Even though many saw some upside and some downside in the Redskins’ decision to exercise the 2016 option in the contract of quarterback Robert Griffin III, team president Bruce Allen though it was an easy call to make.
“Well we think Robert is our starting quarterback,” Allen said on Monday. “We’ve seen him win. We’ve seen him win big games. We know his talent. It really was a no-brainer.”
The main concern about the option is that it becomes guaranteed should Griffin get injured and unable to play in 2016. With a medical record that includes two torn ACL’s (one in college, one at the end of his rookie year) and a dislocated ankle that caused him to miss six games last year the injury factor is a legitimate concern. But Allen looks at it as a cost of doing business.
“There’s a cost to everyone who gets hurt,” he said. “I don’t see that as an individual player thing. Any injury is going to cost you on the salary cap.”
Of perhaps greater concern than the injury problems is the fact that a healthy Griffin was benched in favor of Colt McCoy in late November. His inconsistent performance since his stellar rookie 2012 season casts doubt on whether or not Griffin will be worth the $16.6 million salary that comes with the option.
But the thing is that paying large salaries to quarterbacks with spotty records is the way the NFL does business. The Panthers have gone 30-31-1 in Cam Newton’s 62 regular season starts and 1-2 in the playoffs. The former No. 1 overall pick has completed less than 60 percent of his passes and has a pedestrian QB rating of 85.4. Despite that, Newton and the Panthers are close to agreeing on a contract extension that would keep the quarterback in Carolina through 2020 and pay him something north of $20 million per year.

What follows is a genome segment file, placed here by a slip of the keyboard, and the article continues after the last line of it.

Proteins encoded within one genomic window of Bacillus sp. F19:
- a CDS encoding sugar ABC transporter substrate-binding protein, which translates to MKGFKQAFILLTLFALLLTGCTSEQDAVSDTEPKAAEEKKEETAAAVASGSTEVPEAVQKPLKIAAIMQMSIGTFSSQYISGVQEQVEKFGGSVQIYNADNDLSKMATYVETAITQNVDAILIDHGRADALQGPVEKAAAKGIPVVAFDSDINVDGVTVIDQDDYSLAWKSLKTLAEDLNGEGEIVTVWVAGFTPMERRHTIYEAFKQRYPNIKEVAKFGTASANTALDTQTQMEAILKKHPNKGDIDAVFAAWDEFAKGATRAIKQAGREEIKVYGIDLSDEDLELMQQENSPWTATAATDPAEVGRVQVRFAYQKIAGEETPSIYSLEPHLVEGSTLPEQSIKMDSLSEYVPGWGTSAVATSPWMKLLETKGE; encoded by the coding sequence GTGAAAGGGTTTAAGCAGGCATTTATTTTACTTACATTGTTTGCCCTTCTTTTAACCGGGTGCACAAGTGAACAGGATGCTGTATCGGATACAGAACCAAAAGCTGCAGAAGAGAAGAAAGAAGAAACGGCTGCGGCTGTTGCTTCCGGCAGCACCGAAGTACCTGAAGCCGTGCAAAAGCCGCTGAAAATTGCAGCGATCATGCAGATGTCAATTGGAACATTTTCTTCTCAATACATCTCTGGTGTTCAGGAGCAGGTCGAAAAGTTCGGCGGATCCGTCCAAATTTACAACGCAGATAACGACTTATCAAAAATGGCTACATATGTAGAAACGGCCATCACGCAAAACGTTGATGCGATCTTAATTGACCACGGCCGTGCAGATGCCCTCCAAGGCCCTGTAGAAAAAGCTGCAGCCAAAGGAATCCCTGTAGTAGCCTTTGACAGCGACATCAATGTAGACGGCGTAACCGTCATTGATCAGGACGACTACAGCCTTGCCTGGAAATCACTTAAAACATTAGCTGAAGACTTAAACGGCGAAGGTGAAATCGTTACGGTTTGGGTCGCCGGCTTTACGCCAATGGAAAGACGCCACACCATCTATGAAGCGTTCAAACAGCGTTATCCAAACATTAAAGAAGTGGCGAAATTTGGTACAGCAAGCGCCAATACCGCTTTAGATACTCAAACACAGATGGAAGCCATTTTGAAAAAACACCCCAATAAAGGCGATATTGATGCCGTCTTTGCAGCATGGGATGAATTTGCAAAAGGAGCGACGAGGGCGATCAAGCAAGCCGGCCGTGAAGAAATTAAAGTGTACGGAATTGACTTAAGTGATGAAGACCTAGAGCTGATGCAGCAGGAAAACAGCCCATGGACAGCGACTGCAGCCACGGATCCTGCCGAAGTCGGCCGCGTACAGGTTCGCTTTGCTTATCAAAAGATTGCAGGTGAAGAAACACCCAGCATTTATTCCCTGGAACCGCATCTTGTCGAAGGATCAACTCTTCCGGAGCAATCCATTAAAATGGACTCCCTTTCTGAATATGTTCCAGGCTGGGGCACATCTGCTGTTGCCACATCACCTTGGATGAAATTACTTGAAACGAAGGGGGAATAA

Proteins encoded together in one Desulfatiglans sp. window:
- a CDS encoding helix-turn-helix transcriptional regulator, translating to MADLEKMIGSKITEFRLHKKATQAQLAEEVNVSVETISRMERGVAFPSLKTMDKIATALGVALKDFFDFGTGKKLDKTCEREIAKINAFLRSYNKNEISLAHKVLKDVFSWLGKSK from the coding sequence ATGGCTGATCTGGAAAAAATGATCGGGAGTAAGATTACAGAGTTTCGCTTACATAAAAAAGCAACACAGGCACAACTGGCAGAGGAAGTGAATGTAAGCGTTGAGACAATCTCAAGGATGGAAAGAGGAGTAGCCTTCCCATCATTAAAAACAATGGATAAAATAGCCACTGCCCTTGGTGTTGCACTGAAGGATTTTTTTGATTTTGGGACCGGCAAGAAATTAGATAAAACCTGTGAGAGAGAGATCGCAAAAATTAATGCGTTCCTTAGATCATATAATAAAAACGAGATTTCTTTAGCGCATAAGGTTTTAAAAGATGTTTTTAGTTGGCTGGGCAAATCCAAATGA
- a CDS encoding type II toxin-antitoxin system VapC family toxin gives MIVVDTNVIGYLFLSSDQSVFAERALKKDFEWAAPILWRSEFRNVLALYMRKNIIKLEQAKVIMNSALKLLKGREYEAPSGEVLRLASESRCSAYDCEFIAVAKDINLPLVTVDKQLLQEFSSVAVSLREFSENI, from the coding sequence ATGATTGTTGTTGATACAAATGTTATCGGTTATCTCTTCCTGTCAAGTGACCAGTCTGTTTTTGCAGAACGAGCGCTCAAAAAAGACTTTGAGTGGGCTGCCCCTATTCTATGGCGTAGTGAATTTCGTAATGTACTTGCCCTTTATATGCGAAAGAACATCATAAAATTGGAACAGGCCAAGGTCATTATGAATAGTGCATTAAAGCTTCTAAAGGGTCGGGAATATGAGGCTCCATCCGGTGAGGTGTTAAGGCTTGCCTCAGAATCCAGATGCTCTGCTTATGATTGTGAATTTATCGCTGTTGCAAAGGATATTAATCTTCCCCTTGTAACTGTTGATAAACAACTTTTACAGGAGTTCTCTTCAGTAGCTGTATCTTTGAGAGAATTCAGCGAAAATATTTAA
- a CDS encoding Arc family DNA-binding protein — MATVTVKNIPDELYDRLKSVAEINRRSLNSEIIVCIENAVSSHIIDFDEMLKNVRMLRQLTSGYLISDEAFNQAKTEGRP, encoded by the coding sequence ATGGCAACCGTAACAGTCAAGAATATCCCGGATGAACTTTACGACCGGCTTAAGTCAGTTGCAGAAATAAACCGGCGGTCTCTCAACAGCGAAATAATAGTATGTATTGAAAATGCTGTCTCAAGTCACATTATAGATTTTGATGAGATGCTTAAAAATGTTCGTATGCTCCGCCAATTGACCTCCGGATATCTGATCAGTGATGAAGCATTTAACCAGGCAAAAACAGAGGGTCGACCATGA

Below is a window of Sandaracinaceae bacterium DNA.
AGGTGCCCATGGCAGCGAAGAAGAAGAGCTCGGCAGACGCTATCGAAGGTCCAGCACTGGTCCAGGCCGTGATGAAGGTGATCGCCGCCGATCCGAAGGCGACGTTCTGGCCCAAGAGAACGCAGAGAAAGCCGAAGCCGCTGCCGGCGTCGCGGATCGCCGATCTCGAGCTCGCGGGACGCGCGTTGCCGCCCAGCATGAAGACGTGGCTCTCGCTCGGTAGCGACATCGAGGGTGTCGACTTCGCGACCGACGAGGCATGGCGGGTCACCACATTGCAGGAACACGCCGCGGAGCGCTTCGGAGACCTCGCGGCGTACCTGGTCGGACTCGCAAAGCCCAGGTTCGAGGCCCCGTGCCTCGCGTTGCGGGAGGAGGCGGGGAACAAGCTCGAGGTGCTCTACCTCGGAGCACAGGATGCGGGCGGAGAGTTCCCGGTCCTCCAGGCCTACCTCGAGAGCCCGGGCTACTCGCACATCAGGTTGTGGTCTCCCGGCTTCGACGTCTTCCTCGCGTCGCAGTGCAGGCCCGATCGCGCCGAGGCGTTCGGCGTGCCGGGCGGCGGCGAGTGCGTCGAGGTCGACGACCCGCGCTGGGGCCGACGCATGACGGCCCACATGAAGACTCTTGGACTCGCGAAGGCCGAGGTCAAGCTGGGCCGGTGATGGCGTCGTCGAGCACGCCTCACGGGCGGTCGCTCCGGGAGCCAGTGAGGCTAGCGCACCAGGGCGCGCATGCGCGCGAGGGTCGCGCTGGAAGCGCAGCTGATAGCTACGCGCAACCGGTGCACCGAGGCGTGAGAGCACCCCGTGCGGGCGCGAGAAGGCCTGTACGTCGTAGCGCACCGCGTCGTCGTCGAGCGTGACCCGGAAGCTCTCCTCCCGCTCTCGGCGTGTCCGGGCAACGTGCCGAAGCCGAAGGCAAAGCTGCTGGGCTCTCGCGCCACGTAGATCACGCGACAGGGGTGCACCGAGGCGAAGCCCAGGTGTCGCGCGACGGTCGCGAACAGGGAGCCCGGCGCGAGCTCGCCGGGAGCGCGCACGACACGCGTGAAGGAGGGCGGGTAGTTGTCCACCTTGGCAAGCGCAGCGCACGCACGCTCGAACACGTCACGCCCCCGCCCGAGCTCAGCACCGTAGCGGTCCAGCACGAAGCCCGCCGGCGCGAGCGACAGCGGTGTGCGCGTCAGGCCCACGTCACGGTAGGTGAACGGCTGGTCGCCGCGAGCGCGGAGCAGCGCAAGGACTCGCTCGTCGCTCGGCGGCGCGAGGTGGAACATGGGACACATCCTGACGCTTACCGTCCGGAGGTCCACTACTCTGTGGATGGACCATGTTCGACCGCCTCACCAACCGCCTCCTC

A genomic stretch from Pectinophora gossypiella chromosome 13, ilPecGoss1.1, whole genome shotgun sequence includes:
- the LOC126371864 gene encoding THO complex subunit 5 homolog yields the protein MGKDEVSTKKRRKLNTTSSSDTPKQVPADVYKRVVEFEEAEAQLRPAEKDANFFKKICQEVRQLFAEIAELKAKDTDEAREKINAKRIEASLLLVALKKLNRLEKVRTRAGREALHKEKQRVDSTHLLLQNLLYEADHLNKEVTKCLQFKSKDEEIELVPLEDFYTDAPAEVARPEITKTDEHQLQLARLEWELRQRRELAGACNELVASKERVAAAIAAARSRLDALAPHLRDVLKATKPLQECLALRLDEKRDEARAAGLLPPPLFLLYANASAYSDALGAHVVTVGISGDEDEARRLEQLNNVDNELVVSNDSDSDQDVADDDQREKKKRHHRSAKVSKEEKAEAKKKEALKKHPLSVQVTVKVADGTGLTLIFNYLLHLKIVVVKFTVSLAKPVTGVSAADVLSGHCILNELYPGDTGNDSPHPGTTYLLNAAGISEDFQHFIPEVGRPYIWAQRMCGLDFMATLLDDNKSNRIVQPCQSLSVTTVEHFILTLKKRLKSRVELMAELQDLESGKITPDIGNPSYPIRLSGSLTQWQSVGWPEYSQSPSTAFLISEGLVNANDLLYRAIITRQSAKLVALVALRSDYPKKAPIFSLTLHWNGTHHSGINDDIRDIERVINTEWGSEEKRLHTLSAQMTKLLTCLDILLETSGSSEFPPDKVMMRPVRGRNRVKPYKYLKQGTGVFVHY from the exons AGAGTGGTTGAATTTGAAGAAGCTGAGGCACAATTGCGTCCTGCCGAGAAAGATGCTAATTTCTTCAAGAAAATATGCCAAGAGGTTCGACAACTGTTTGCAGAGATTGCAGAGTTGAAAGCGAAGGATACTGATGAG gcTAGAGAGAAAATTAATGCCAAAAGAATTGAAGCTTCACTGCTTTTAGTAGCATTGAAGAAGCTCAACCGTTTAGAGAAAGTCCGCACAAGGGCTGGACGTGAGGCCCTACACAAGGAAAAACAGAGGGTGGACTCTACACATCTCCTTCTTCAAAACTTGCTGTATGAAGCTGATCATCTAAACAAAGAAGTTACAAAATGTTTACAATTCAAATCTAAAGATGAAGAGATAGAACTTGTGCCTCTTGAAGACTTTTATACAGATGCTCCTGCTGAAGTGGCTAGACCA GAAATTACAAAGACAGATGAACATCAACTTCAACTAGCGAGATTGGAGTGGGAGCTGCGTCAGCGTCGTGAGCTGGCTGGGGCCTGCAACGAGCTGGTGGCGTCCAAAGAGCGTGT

It should be noted that Newton has generally improved his performance from year to year and he has rushed for 2,571 yards in his career (643 yards/season). He has a chance to be very good. But the $20 million per year mark used to be reserved for quarterbacks who have hoisted the Lombardi Trophy. Now it looks like Newton will join Ryan Tannehill of the Dolphins as .500 quarterbacks with deals that pay nearly $20 million per year (Tannehill’s recently signed extension pays him $19.25 million per year).
Perhaps one year at $16.6 million for Griffin isn’t a bargain compared to the deals signed by Newton and Tannehill but if he shows even modest improvement it would not be an outrageous salary for the team to pay.
It’s a matter of supply and demand. Top-notch quarterbacks are in very short supply and it’s tough to even find one who can be consistently competent. When the demand exceeds the supply, costs go up.
The owners and GM’s who are handing out these deals will, like Allen, say it’s the cost of doing business. But there may be as much fear as business acumen involved in these deals, as Kevin Clark, NFL writer for the Wall Street Journal tweeted after Newton’s contract numbers came out.
90% of QB contracts should be announced by a statement just saying "Wow are we terrified of having to find another quarterback."— Kevin Clark (@bykevinclark) June 1, 2015
The Redskins may not be very happy with Griffin’s play over the last couple of years. But one of the few things worse than putting up with inconsistent quarterback play is trying to find and develop a new one. They have a lot invested in Griffin, both in terms of the draft picks it took to get him and the time they have taken to try to turn him into a dependable NFL quarterback. Despite his struggles it looks like they think it is too early to start looking again. There is some legitimate fear of going down that path again.